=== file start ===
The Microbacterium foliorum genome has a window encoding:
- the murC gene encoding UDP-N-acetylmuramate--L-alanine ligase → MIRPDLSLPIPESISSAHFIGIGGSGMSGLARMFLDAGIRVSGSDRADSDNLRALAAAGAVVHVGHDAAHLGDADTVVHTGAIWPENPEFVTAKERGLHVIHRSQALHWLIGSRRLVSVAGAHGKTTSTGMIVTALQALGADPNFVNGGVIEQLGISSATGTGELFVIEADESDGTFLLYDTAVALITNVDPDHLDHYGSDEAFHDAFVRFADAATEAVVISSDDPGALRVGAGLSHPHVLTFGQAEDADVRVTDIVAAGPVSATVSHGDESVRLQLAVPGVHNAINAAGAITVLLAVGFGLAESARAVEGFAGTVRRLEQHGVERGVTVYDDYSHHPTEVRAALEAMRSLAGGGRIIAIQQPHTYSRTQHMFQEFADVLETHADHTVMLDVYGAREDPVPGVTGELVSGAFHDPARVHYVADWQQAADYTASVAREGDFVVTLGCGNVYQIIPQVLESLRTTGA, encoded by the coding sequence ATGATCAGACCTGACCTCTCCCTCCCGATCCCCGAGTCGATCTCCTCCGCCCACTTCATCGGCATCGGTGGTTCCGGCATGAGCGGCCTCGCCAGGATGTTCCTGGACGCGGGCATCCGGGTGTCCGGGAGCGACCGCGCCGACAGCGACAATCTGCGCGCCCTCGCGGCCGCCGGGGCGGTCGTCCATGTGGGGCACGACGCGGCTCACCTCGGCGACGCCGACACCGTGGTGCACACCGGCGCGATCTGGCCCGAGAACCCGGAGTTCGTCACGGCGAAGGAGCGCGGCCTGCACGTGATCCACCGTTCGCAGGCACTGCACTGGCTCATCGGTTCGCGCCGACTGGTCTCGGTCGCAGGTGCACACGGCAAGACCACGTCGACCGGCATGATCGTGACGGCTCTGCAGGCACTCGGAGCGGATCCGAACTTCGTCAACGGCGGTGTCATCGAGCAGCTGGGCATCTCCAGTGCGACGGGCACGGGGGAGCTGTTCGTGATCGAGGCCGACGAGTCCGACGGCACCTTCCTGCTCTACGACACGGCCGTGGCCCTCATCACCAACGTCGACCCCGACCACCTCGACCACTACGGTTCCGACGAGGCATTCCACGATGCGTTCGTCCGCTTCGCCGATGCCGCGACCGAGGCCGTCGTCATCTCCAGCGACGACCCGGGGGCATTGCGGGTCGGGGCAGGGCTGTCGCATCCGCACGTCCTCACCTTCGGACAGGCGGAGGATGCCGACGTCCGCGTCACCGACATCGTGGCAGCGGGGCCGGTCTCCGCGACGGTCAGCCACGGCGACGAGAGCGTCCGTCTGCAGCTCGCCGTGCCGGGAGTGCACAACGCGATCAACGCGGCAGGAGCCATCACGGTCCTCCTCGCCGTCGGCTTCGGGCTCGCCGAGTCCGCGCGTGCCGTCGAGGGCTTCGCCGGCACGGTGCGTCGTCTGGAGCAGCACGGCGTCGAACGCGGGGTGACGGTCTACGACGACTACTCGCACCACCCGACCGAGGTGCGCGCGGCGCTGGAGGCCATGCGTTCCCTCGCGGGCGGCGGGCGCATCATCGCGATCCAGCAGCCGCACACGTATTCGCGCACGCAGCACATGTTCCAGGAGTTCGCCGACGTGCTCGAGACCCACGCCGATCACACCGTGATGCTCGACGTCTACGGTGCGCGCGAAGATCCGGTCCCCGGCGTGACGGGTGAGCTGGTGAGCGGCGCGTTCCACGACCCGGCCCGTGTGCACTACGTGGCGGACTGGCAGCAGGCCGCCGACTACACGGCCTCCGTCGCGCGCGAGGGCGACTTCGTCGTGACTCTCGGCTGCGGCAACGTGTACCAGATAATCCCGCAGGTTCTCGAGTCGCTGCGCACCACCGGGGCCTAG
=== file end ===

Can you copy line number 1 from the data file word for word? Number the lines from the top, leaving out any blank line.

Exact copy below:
The Microbacterium foliorum genome has a window encoding: